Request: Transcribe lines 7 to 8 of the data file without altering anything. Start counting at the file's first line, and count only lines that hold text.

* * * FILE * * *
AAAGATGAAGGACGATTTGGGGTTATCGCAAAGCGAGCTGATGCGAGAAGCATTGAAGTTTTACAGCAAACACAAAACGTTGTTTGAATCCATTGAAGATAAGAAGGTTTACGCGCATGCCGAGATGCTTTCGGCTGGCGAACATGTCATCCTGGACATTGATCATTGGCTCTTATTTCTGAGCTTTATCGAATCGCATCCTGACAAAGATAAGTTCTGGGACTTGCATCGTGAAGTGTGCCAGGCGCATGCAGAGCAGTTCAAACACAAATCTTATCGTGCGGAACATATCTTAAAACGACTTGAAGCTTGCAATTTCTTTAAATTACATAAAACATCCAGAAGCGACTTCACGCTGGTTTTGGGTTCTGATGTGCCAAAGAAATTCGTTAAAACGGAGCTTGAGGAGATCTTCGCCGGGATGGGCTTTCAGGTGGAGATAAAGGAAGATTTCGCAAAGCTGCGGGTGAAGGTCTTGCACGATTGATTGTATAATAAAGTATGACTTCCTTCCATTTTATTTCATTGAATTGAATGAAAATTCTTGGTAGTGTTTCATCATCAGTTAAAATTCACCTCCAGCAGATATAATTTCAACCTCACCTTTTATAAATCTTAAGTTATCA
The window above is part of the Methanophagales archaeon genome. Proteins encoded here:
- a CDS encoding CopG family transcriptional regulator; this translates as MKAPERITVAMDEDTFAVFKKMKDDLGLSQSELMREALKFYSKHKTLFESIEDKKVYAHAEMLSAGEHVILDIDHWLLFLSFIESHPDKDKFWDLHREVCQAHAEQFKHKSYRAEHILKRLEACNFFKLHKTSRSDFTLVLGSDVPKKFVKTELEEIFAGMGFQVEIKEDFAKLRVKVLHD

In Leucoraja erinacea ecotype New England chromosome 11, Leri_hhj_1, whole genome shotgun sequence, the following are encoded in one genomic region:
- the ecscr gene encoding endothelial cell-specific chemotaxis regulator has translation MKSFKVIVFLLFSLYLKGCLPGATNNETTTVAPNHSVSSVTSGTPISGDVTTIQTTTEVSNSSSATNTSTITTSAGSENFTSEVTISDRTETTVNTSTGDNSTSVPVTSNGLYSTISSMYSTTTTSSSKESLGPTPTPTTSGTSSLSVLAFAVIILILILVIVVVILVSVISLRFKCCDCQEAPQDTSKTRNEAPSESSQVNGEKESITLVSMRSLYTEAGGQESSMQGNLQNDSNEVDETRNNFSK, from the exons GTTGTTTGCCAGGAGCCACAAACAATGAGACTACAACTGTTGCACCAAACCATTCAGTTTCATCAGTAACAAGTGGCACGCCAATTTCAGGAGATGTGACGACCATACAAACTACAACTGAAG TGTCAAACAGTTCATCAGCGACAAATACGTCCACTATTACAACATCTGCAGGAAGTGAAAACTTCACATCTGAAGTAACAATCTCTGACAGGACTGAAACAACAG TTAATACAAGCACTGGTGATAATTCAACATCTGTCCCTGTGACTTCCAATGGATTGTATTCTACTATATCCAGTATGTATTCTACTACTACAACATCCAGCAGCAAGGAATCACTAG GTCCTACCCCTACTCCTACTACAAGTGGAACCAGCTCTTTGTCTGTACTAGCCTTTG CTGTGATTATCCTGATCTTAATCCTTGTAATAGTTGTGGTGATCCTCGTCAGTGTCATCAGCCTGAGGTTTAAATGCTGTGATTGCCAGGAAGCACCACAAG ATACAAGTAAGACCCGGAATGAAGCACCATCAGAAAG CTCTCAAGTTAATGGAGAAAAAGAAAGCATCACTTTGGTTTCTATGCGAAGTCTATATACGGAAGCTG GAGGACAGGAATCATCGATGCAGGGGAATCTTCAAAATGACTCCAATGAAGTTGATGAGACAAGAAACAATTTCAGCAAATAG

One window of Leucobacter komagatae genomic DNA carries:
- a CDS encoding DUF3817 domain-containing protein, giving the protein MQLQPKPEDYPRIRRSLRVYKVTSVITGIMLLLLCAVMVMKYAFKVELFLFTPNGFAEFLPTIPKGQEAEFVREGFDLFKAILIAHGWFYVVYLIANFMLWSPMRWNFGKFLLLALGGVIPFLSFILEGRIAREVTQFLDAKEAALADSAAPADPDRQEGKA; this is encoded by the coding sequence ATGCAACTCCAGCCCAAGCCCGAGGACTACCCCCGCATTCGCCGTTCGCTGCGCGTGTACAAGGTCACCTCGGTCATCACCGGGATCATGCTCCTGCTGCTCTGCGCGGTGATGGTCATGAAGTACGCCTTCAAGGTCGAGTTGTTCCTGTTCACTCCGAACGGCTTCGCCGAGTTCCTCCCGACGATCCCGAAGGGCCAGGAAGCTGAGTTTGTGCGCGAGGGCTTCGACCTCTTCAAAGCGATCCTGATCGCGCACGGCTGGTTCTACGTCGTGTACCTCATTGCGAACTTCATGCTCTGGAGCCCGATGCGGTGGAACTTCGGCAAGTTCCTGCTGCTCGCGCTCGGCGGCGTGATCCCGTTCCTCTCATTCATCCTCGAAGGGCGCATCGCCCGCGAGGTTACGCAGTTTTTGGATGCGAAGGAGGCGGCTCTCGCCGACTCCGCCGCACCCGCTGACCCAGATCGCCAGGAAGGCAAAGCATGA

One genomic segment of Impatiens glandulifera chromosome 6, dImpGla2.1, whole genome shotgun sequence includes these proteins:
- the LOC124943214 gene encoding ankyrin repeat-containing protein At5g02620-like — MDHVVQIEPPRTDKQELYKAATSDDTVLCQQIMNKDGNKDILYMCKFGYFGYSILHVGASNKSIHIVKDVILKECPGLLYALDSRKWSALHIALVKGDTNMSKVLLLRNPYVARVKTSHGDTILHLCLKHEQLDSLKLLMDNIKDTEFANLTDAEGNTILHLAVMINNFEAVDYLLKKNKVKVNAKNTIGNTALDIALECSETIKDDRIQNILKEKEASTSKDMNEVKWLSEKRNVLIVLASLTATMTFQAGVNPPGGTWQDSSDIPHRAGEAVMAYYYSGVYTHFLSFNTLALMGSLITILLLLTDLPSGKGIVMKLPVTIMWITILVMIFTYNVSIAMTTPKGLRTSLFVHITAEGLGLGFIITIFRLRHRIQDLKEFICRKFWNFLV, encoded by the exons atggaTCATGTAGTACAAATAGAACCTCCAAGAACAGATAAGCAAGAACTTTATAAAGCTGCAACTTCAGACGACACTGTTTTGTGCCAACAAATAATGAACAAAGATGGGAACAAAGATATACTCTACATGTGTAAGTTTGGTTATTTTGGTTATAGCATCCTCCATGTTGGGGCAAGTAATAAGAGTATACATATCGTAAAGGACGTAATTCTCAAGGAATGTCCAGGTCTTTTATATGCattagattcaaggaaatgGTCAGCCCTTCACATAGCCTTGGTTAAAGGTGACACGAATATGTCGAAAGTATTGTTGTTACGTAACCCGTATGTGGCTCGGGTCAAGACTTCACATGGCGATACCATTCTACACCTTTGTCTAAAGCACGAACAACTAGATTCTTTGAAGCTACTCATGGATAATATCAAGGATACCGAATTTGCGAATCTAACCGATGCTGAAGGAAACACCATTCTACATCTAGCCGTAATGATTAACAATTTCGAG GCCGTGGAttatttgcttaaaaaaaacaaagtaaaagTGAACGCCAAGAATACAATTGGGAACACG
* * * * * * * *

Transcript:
- a CDS encoding DUF3817 domain-containing protein, giving the protein MQLQPKPEDYPRIRRSLRVYKVTSVITGIMLLLLCAVMVMKYAFKVELFLFTPNGFAEFLPTIPKGQEAEFVREGFDLFKAILIAHGWFYVVYLIANFMLWSPMRWNFGKFLLLALGGVIPFLSFILEGRIAREVTQFLDAKEAALADSAAPADPDRQEGKA; this is encoded by the coding sequence ATGCAACTCCAGCCCAAGCCCGAGGACTACCCCCGCATTCGCCGTTCGCTGCGCGTGTACAAGGTCACCTCGGTCATCACCGGGATCATGCTCCTGCTGCTCTGCGCGGTGATGGTCATGAAGTACGCCTTCAAGGTCGAGTTGTTCCTGTTCACTCCGAACGGCTTCGCCGAGTTCCTCCCGACGATCCCGAAGGGCCAGGAAGCTGAGTTTGTGCGCGAGGGCTTCGACCTCTTCAAAGCGATCCTGATCGCGCACGGCTGGTTCTACGTCGTGTACCTCATTGCGAACTTCATGCTCTGGAGCCCGATGCGGTGGAACTTCGGCAAGTTCCTGCTGCTCGCGCTCGGCGGCGTGATCCCGTTCCTCTCATTCATCCTCGAAGGGCGCATCGCCCGCGAGGTTACGCAGTTTTTGGATGCGAAGGAGGCGGCTCTCGCCGACTCCGCCGCACCCGCTGACCCAGATCGCCAGGAAGGCAAAGCATGA

One genomic segment of Impatiens glandulifera chromosome 6, dImpGla2.1, whole genome shotgun sequence includes these proteins: